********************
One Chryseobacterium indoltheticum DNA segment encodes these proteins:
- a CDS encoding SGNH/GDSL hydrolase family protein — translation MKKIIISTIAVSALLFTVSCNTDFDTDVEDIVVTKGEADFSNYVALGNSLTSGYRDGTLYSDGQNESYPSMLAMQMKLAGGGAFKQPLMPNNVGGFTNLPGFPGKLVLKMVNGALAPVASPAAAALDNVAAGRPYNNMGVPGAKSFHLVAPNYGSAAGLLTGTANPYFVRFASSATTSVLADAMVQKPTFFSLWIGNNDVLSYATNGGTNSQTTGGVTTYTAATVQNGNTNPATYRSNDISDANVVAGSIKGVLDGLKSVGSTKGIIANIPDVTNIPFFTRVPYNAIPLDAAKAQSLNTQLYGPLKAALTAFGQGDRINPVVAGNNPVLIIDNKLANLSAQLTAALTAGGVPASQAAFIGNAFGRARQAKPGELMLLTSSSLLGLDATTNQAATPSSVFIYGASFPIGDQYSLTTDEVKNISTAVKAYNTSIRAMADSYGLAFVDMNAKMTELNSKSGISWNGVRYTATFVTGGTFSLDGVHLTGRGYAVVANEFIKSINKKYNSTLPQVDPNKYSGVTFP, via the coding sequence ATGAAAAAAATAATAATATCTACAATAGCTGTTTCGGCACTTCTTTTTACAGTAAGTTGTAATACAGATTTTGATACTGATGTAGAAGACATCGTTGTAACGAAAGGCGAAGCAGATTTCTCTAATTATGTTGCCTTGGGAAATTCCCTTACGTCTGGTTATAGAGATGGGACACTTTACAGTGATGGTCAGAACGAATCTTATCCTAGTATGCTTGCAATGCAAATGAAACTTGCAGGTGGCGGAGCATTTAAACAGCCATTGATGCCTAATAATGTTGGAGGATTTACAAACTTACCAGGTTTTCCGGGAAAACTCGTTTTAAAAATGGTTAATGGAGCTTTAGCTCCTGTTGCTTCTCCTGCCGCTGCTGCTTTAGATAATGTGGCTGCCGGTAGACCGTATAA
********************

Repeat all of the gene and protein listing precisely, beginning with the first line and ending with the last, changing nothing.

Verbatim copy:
One Chryseobacterium indoltheticum DNA segment encodes these proteins:
- a CDS encoding SGNH/GDSL hydrolase family protein — translation MKKIIISTIAVSALLFTVSCNTDFDTDVEDIVVTKGEADFSNYVALGNSLTSGYRDGTLYSDGQNESYPSMLAMQMKLAGGGAFKQPLMPNNVGGFTNLPGFPGKLVLKMVNGALAPVASPAAAALDNVAAGRPYNNMGVPGAKSFHLVAPNYGSAAGLLTGTANPYFVRFASSATTSVLADAMVQKPTFFSLWIGNNDVLSYATNGGTNSQTTGGVTTYTAATVQNGNTNPATYRSNDISDANVVAGSIKGVLDGLKSVGSTKGIIANIPDVTNIPFFTRVPYNAIPLDAAKAQSLNTQLYGPLKAALTAFGQGDRINPVVAGNNPVLIIDNKLANLSAQLTAALTAGGVPASQAAFIGNAFGRARQAKPGELMLLTSSSLLGLDATTNQAATPSSVFIYGASFPIGDQYSLTTDEVKNISTAVKAYNTSIRAMADSYGLAFVDMNAKMTELNSKSGISWNGVRYTATFVTGGTFSLDGVHLTGRGYAVVANEFIKSINKKYNSTLPQVDPNKYSGVTFP, via the coding sequence ATGAAAAAAATAATAATATCTACAATAGCTGTTTCGGCACTTCTTTTTACAGTAAGTTGTAATACAGATTTTGATACTGATGTAGAAGACATCGTTGTAACGAAAGGCGAAGCAGATTTCTCTAATTATGTTGCCTTGGGAAATTCCCTTACGTCTGGTTATAGAGATGGGACACTTTACAGTGATGGTCAGAACGAATCTTATCCTAGTATGCTTGCAATGCAAATGAAACTTGCAGGTGGCGGAGCATTTAAACAGCCATTGATGCCTAATAATGTTGGAGGATTTACAAACTTACCAGGTTTTCCGGGAAAACTCGTTTTAAAAATGGTTAATGGAGCTTTAGCTCCTGTTGCTTCTCCTGCCGCTGCTGCTTTAGATAATGTGGCTGCCGGTAGACCGTATAA